Profiles of BBDC Members Primarily Involved In Diabetes Research

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Gilbert, Richard E. - MD, PhD, FRCPC

University of Toronto Appointment(s): Professor, Department of Medicine

Other Appointment(s): Head, Division of Endocrinology & Metabolism, St. Michael's Hospital
Canada Research Chair in Diabetes Complications

Contact Information:
St. Michael's Hospital
61 Queen Street East
Toronto, ON   M5C 2T2

Phone: (416) 867-3747
Email: richard.gilbert@utoronto.ca
Websites: http://stmichaelshospitalresearch.ca/researchers/richard-e-gilbert/

Diabetes Related Research Activities:

Research in the Gilbert lab focuses on the pathogenesis of diabetes complications as a way to evolve new therapies to prevent their development and attenuate their progression. Current projects involve translational research in diabetic nephropathy, retinopathy and heart failure, exploring novel  pharmacological treatments and the use of adult stem cells to regenerate diseased tissue.

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Girardin, Stephen - PhD

University of Toronto Appointment(s): Associate Professor, Department of Laboratory Medicine & Pathobiology
Academic Director, Microscopy Imaging Laboratories (MIL), Faculty of Medicine

Contact Information:
Medical Sciences Building, Room 6336
1 King's College Circle
Toronto, ON   M5S 1A8

Phone: (416) 978-7507
Email: stephen.girardin@utoronto.ca
Websites: http://www.lmp.utoronto.ca/research/faculty-research-database/girardin-stephen

Diabetes Related Research Activities:

We study the role of a mitochondrial named NLRX1 in diabetes. Our preliminary research has identified that NLRX1 plays a role in the regulation of body weight and of obseity-induced diabetes in vivo. Because NLRX1 was identified as a key regulator of apoptosis during inflammation, we are interested in identifying how this mitochondrial protein links obesity and diabetes with inflammation and cell death.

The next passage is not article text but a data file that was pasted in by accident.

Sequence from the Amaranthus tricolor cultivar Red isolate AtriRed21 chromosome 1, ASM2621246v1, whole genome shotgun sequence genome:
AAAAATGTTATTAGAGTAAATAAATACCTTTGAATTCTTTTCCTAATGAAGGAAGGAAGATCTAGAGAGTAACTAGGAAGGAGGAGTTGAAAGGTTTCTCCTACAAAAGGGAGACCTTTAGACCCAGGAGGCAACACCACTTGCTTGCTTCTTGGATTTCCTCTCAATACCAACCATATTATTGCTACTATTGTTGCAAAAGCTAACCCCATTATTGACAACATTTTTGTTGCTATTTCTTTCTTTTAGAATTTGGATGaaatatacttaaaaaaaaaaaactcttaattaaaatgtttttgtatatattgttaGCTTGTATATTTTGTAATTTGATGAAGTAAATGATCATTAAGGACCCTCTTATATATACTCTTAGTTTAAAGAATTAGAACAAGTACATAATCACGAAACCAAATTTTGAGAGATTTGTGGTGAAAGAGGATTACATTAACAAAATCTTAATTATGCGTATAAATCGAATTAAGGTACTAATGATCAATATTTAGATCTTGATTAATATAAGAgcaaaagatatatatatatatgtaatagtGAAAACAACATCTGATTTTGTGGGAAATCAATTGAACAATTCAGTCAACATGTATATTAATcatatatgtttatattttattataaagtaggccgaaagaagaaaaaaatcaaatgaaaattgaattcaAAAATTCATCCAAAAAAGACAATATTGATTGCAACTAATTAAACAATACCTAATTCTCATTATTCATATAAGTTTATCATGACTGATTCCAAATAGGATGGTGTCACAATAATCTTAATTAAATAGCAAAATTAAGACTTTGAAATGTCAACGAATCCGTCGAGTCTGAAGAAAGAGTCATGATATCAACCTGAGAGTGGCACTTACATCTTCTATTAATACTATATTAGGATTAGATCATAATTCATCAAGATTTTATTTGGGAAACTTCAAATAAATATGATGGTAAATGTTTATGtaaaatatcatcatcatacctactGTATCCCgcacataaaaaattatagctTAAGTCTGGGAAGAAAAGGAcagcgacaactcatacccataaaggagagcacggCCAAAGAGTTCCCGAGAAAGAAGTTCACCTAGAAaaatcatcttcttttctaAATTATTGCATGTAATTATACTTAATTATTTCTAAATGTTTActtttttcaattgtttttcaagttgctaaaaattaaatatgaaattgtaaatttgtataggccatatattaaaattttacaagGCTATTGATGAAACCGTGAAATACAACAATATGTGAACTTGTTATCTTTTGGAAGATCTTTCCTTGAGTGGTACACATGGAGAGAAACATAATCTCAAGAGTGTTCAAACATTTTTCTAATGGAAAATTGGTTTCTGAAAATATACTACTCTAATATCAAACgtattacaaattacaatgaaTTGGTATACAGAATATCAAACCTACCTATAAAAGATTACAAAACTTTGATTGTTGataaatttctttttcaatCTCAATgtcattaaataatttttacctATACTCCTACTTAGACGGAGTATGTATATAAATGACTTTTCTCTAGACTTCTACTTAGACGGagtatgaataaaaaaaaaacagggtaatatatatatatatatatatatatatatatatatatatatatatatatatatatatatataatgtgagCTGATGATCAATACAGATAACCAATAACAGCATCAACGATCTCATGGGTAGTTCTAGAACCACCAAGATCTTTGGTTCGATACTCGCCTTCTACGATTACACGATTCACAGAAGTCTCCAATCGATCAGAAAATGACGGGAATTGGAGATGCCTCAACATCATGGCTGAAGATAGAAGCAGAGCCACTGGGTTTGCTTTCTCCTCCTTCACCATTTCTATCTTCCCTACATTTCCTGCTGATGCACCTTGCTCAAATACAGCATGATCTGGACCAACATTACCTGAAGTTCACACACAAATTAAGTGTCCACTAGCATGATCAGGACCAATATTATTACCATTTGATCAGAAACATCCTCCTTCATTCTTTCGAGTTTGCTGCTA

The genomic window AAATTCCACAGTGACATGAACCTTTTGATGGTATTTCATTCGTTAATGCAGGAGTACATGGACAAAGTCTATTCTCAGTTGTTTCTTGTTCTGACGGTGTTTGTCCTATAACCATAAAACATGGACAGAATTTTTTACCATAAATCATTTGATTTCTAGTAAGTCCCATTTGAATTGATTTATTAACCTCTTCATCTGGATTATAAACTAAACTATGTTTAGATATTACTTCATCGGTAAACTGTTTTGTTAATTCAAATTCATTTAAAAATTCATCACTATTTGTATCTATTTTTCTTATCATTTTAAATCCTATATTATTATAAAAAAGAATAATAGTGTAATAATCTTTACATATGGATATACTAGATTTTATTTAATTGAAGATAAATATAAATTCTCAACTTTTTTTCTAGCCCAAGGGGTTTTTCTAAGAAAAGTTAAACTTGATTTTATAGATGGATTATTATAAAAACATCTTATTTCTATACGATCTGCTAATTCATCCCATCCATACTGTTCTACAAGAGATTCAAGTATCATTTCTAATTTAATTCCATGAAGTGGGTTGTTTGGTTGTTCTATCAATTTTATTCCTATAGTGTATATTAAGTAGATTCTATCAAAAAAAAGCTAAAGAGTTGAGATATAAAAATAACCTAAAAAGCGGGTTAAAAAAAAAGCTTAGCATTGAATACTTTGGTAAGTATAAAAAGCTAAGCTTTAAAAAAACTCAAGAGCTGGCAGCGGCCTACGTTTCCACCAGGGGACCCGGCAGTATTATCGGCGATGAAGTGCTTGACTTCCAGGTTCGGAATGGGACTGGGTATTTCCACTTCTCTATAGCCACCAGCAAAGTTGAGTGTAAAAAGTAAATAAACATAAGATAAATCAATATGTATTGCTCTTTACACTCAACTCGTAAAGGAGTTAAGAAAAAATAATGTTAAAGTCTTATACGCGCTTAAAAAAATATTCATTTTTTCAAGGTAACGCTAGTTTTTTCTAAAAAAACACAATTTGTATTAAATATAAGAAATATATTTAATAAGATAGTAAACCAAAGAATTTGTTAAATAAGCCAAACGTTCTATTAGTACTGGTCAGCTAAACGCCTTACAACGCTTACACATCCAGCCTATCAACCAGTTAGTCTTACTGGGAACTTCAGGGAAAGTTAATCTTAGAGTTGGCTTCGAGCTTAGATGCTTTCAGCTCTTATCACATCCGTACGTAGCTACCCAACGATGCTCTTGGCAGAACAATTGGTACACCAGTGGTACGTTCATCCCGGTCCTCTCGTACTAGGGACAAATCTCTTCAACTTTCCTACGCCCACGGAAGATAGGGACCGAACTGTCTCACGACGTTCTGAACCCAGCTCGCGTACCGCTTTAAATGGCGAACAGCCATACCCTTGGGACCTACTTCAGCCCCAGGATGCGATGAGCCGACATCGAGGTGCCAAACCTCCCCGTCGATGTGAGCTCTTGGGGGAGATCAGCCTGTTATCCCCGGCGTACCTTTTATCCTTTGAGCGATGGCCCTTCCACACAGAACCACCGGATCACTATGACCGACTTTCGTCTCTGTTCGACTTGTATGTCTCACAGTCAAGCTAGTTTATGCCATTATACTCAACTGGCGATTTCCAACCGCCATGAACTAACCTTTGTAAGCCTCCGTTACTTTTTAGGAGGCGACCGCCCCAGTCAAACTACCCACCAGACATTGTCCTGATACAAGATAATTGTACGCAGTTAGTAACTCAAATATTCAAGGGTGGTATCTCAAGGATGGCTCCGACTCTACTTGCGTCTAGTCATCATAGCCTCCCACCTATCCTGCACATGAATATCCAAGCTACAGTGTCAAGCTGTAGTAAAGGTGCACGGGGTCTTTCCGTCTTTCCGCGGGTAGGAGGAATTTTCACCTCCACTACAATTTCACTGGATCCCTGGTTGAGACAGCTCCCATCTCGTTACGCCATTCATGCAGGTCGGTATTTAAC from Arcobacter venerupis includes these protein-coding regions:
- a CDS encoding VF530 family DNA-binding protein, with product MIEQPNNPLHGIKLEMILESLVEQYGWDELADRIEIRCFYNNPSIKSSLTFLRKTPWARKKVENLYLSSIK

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Glazier, Rick - MD, MPH, FCFP

University of Toronto Appointment(s): Professor, Department of Family and Community Medicine

Other Appointment(s): Senior Scientist, Institute for Clinical Evaluative Sciences
Scientist, Centre for Research on Inner City Health, St. Michael's Hospital

Contact Information:
St. Michael's Hospital, Centre for Research on Inner City Health
30 Bond Street
Toronto, ON   M5B 1W8

Phone: (416) 864-6060 ext. 77444
Email: glazierr@smh.ca

Diabetes Related Research Activities:

Diabetes in primary care – processes of care, impact of incentives, health disparities.
Risk factors for diabetes, especially socioeconomic status, ethnoracial background and immigration, neighbourhood walkability.

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Glogauer, Michael - DDS, PHD

University of Toronto Appointment(s): Associate Professor, Faculty of Dentistry; Faculty of Medicine

Other Appointment(s): Hospital For Sick Children, Mount Sinai Hospital, Sunnybrook Health Sciences Centre, and Toronto Rehab

Contact Information:
Room 221, Fitzgerald Building
150 College Street
Toronto, ON   M5S 3E2

Phone: (416) 978-0163
Fax: (416) 978-5956
Email: michael.glogauer@utoronto.ca
Websites: http://matrixdynamics.ca

Diabetes Related Research Activities:

Impact of diabetes on innate immunity and neutrophil functions. Impact of diabetes on oral health and periodontal diseases. Impact of diabetes on osteoimmunology.

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Greenwood, Carol E. - PhD

University of Toronto Appointment(s): Professor, Department of Nutritional Sciences

Other Appointment(s): Senior Scientist, Rotman Research Institute, Baycrest

Contact Information:
Baycrest Centre, Brain Health Complex, Rm 741
3560 Bathurst Street
Toronto, ON   M6A 2E1

Phone: (416) 785-2500 ext. 2785
Fax: (416) 785-4230
Email: carol.greenwood@utoronto.ca
Websites: http://nutrisci.med.utoronto.ca/content/carol-greenwood

Diabetes Related Research Activities:

Research in the Greenwood lab is focused on understanding the effect of diet and metabolic disorders, including type 2 diabetes, on the retention or loss of cognitive function with aging. Our studies, in both humans and animal models, show that the consumption of diets which promote obesity and type 2 diabetes are associated with more rapid decline in cognitive function.  By contrast, consumption of healthy diets associates with retention of cognitive function.  Our current interest lies in understanding the adverse brain effects of type 2 diabetes.  These studies draw on functional magnetic resonance imaging as a means of determining underlying neuronal pathways and neuronal responses which are impacted.

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